American men. Clint Eastwood, John Wayne, Bruce Willis. Solid, dependable, proper men. Where are their proteges?

Looking at the results of the latest dating site survey from Match.com, they’ve all gone west, by the look of things.

The men who took part in the latest questionnaire must have been all ‘modern’ man as the results attest to some traditionally feminine virtues shining through. Depending upon how you view your man’s role in a dating relationship will either have you cooing at the prospect or throwing up – I’m staying non-committal, just reporting the facts, yer-ronnah.

By the time the males had reached the tender age of 30, 58% of those participants had an undying faith in love at first sight and reckon on having had experience of just that and the accompanying emotional relationship. Compare this to just over half of the women saying the same thing, you would have to surmise the latter are either more pragmatic or leave the whole falling in love thing until a bit later on, when they have more of an idea of what they’re looking for, especially as many of that age group have grown up with dating sites. Perhaps the ladies used dating site platforms more in their adolescence and realised there were more fish in the sea whilst the guys were trying out for the football or baseball teams, who knows?

But this theme continues. A whole ten percent more of men believed it more acceptable to show their feelings in the street, with 41% open to snogging in public compared to the 31% female vote. This sort of ties in with the loneliness vote, too.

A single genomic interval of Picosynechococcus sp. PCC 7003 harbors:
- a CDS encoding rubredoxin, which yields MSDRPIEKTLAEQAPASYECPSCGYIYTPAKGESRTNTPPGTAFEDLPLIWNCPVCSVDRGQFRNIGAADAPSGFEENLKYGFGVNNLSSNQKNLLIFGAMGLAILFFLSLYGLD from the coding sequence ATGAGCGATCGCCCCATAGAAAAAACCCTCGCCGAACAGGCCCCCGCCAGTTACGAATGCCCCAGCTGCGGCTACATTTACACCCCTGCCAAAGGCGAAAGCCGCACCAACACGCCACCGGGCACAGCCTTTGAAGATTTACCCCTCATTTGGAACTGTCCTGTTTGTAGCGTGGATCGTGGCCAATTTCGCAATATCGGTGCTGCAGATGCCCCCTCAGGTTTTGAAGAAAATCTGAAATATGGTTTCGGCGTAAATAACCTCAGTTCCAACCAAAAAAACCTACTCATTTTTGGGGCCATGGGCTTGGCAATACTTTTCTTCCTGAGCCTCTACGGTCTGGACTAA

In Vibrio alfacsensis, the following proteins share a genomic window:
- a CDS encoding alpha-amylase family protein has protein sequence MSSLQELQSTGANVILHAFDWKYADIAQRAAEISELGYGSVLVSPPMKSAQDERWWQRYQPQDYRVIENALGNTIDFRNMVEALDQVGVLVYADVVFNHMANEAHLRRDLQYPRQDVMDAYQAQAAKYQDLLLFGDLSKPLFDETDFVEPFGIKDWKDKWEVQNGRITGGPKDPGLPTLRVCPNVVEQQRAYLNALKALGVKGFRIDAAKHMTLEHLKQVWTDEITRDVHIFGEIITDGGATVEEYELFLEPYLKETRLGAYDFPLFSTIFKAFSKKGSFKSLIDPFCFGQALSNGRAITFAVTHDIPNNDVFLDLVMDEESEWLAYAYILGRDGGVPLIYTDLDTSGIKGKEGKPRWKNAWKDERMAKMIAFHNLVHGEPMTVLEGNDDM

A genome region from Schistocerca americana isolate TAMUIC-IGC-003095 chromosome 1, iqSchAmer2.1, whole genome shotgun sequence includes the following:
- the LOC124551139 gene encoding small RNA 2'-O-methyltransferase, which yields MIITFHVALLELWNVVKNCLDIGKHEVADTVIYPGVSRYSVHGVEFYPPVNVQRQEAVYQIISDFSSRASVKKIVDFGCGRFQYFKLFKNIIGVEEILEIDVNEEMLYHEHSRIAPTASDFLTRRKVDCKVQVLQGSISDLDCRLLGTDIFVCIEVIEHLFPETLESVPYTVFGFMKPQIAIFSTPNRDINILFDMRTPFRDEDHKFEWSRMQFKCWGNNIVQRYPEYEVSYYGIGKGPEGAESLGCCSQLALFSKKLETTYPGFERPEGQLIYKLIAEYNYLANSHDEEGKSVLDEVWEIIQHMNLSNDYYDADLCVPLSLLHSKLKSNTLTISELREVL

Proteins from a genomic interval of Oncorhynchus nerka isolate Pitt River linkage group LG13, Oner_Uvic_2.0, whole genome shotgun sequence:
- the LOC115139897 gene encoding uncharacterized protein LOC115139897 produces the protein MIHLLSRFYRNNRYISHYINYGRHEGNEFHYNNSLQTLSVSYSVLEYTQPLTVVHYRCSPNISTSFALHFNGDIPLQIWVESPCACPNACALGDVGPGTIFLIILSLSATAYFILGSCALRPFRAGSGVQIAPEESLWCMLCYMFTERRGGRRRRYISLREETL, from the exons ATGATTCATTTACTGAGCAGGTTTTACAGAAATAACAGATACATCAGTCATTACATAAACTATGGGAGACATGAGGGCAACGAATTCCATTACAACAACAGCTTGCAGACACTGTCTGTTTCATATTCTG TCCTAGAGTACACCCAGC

More than a quarter of men believed solitude to be a challenging element of the single life, compare to a mere 22% of women. However, loneliness overall was just shaded by the feminine vote with a third reporting it as either ‘somewhat’ or ‘very’ stressful, compared to the men of whom just 31% saw being alone as a real issue.

Perhaps the male leaning overall to the loneliness issue explains another finding that dispells one urban dating myth and that’s their fear of the ‘c’ word. Despite popular rumours, men are willing to commit to a partner who is everything they are looking for but feel no love towards (31% men, 23% women) and a similar theme to being able to commit without feeling a stirring in the groin to accompany their devotion, with 27% of men stating that they could commit to a partner they do not feel sexually attracted to compared with only 22% of women admitting the same.

Much more to come from the study tomorrow, where we’ll be looking at the physical aspects of dating and long-term relationships, such as living together, appearance, life goals and sexual orientation. Can hardly wait.

US dating site survey reveals partners politics matters